MediaFile

Maybe $400 heaters and $85,000 TVs will get consumers spending again

                                                                                          It was a confusing week to be a consumer electronics reporter. At the start, I was convinced that no one wants to spend on anything besides an iPad and by the end, I learned that there are people out there buying $85,000 TVs.

On Tuesday, Best Buy’s shares tanked on disappointing earnings. Our headline shouted “tech shoppers turn thrifty,”  and explained how nobody will buy a new flat-screen TV once they have bought their first one.

But if U.S. consumers won’t shell out for new flat screens, maybe they will buy high-end fans and heaters. That’s what James Dyson told me on Wednesday at the launch of the inventor’s latest gadget– a heater that costs $400, the Dyson Hot.

Dyson’s privately held UK-based company has 2,700 employees and saw its profit soar 26 percent this year, on the strengh of items like its cordless vacuum cleaner and swanky “air multiplier” fans that lack blades and cost much more than the competition.

Dyson told Reuters that Best Buy, his company’s largest distrubutor in the U.S., would probably rebound when spending comes back. “People will always want to buy technology,” he said.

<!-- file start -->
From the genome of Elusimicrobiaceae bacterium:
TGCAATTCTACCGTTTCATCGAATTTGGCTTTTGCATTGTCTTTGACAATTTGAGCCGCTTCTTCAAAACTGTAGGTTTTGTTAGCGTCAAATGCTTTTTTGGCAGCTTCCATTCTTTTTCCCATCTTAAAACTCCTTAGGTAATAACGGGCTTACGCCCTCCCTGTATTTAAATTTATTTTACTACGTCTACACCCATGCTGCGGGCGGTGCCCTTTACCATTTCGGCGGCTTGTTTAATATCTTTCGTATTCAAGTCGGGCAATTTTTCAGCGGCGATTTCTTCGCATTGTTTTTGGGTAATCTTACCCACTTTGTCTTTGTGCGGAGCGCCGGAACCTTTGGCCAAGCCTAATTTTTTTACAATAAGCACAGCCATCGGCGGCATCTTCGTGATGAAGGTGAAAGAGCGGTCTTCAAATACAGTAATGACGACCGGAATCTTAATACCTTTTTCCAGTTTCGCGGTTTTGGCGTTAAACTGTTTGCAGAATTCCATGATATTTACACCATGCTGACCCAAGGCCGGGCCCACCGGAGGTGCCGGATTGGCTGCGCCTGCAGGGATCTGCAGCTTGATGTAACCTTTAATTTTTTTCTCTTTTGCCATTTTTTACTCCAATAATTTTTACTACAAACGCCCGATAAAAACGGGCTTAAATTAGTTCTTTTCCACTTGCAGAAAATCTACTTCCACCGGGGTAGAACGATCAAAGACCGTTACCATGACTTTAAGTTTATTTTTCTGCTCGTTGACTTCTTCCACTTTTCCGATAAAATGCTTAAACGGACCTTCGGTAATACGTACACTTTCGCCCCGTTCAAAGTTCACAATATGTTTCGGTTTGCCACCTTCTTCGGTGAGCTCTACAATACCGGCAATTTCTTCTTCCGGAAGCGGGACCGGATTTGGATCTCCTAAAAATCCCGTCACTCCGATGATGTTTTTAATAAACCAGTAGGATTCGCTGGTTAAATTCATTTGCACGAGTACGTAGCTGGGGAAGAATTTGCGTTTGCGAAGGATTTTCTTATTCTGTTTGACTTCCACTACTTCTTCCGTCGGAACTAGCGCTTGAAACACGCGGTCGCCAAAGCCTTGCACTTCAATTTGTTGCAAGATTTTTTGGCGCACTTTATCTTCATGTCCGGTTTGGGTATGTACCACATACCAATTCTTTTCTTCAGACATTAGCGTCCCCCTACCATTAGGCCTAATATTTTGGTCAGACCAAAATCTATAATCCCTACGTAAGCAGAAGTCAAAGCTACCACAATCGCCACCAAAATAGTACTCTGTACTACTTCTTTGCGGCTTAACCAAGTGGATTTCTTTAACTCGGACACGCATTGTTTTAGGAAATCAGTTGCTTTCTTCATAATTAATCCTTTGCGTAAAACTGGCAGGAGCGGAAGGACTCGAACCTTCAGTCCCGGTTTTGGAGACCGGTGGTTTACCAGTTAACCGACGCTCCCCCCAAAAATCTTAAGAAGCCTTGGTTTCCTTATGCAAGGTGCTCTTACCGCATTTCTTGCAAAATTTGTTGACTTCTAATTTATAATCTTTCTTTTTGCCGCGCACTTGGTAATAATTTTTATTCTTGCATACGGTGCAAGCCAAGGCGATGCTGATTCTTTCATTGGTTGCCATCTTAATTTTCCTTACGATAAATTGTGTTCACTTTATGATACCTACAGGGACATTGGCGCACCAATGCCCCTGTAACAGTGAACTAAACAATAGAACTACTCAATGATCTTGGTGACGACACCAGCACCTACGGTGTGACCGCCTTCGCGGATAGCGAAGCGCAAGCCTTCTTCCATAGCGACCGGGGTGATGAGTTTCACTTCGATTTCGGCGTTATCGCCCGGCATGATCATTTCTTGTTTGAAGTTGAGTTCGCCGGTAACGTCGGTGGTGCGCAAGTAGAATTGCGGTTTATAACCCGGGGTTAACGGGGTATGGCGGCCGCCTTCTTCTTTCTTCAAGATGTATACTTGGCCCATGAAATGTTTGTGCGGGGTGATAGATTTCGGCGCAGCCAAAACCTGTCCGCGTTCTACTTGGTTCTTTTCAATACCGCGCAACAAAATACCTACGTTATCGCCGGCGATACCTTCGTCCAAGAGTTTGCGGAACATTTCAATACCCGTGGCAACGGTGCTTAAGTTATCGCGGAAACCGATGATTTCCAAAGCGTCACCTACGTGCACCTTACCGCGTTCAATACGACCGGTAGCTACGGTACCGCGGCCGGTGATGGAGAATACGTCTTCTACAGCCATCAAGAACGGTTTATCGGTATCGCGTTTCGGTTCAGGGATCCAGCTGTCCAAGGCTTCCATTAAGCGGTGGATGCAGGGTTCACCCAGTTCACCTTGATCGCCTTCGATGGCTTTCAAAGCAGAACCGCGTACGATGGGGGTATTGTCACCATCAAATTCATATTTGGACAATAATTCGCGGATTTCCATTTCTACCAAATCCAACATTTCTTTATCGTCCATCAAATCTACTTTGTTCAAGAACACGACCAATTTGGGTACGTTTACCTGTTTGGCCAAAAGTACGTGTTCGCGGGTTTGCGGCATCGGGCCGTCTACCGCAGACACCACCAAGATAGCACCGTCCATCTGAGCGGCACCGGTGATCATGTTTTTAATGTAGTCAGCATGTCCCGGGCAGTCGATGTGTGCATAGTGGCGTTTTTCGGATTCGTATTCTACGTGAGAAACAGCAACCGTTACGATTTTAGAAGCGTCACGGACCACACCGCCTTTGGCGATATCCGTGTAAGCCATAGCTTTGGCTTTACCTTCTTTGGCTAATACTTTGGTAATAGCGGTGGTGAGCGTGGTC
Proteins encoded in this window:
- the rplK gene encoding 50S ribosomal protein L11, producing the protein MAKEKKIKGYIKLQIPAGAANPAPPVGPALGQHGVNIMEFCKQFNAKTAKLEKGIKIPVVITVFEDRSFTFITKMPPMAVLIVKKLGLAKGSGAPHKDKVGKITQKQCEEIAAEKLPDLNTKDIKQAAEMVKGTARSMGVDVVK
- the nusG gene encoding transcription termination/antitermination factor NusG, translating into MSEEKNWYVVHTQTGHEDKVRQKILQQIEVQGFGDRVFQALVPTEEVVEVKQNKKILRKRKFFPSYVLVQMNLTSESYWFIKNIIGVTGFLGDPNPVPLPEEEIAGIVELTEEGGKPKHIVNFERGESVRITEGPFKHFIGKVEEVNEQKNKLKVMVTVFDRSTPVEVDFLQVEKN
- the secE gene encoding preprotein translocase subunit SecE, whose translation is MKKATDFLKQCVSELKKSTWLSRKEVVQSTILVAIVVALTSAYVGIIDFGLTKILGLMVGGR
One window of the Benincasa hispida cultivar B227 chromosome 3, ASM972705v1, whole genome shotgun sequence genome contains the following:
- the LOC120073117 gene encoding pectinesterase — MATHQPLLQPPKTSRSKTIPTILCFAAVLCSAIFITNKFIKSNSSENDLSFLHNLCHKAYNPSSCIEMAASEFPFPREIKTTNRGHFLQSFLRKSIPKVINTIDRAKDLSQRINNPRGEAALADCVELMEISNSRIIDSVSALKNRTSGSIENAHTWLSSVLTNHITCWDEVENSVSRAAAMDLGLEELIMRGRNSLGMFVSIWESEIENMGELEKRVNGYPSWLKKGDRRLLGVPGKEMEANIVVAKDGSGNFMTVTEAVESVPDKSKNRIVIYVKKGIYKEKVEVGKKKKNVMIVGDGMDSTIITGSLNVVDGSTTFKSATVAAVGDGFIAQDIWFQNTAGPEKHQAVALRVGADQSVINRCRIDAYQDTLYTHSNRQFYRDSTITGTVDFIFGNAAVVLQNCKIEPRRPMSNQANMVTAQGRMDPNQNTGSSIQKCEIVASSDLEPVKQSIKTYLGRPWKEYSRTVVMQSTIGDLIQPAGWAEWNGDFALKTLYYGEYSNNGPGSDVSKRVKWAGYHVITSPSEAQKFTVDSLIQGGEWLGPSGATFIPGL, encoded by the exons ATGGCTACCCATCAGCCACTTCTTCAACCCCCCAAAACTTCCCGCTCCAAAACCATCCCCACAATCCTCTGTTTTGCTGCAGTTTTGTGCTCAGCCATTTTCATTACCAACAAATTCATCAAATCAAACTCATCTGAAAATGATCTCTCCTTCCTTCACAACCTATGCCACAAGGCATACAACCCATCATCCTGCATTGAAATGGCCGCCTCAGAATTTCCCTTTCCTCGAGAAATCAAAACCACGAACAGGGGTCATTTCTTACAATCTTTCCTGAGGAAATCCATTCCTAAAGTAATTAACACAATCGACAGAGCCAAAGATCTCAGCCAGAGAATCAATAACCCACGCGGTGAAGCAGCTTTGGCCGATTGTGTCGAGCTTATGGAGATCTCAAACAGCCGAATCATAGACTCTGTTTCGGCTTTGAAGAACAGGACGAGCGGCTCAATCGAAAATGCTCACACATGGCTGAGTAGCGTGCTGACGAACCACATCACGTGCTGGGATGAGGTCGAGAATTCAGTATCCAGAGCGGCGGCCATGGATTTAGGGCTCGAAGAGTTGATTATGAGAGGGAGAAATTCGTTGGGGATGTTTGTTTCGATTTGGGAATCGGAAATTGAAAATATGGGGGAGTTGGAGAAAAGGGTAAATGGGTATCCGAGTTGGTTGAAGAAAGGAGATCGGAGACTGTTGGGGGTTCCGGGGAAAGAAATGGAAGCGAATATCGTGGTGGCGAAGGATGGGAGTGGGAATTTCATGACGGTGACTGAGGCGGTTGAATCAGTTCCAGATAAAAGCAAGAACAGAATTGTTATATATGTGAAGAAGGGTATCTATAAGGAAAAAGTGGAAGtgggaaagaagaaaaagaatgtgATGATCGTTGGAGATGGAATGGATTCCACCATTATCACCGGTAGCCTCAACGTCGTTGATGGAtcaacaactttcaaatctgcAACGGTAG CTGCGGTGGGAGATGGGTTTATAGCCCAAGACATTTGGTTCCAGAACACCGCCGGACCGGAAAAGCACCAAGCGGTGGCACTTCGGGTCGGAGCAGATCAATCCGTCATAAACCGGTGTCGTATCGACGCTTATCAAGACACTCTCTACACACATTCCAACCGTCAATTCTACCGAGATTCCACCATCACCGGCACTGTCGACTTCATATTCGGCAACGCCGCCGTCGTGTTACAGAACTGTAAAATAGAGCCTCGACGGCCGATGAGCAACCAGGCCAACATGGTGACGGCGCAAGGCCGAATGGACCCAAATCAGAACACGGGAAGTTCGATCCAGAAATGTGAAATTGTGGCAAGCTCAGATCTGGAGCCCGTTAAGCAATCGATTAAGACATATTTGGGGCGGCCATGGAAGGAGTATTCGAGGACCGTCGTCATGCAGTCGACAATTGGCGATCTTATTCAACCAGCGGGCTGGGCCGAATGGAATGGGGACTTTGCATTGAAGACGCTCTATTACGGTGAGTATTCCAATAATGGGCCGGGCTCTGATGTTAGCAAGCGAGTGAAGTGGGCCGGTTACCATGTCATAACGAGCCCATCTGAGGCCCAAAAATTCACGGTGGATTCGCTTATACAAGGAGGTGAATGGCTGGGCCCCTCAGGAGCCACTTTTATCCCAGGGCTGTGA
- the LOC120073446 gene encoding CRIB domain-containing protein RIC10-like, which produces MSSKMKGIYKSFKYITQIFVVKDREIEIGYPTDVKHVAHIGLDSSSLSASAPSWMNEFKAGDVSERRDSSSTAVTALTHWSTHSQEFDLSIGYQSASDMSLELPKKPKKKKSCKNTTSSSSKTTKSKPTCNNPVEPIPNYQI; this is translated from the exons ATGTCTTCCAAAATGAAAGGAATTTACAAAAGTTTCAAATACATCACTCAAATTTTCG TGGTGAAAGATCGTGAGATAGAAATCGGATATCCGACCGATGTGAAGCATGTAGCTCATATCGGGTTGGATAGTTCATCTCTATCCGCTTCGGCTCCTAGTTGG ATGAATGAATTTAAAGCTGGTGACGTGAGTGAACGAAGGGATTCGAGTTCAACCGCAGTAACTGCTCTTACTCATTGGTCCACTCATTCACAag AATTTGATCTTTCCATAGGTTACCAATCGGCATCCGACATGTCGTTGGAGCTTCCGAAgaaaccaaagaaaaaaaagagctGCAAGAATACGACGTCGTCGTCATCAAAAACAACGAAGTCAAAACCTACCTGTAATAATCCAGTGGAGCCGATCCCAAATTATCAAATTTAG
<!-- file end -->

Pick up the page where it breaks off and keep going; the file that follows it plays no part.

from Reuters Money:

Cybercrime: 3 threats to watch for this holiday season

A generic picture of a woman working in an office sitting at her desk typing on a computer. REUTERS/Catherine BensonHoliday shopping: It's down to the 11th hour and rather than jostling for a parking spot or fighting for a fitting room, more consumers are choosing to shop online or on their mobile devices.

Sure, shopping online can save you some coin on shipping costs, and using a smartphone certainly makes price comparisons infinitely easier. But consumers are trading convenience for safety, according to a new study sponsored by Norton and conducted by Javelin Strategy & Research.

“It’s the amount of activity that makes people more vulnerable," says personal finance expert Jean Chatzky. "People just aren’t being as careful as they should be in a number of different ways."Jean Chatzky is pictured in this undated handout photo. REUTERS/Handout

from Summit Notebook:

More or less fun in a recession? It’s a tough call

EA_Jens_Uwe_Intat_SVP_Reuters_Summit_Paris_2010_17_May_30pctStill unsure whether economic recession is good or bad for video-games sales, more than a year in? If so, you're in good company -- neither does the world's biggest games publisher. Electronic Arts' head of European publishing says the company still hasn't figured out whether people cut spending on big items like housing and cars first, or whether those kinds of decisions are just too hard.

"We really wonder, hmm, in economically difficult times would people in order to have SOME fun actually play more games or less games, and then, would they spend more or less?  It's really, it's impossible to say," Jens-Uwe Intat told the Reuters Global Technology Summit in Paris.

In the early days of the downturn, the industry was widely thought to be recession-proof as people chose cheap stay-at-home entertainment over pricey nights out. That assumption was later turned on its head.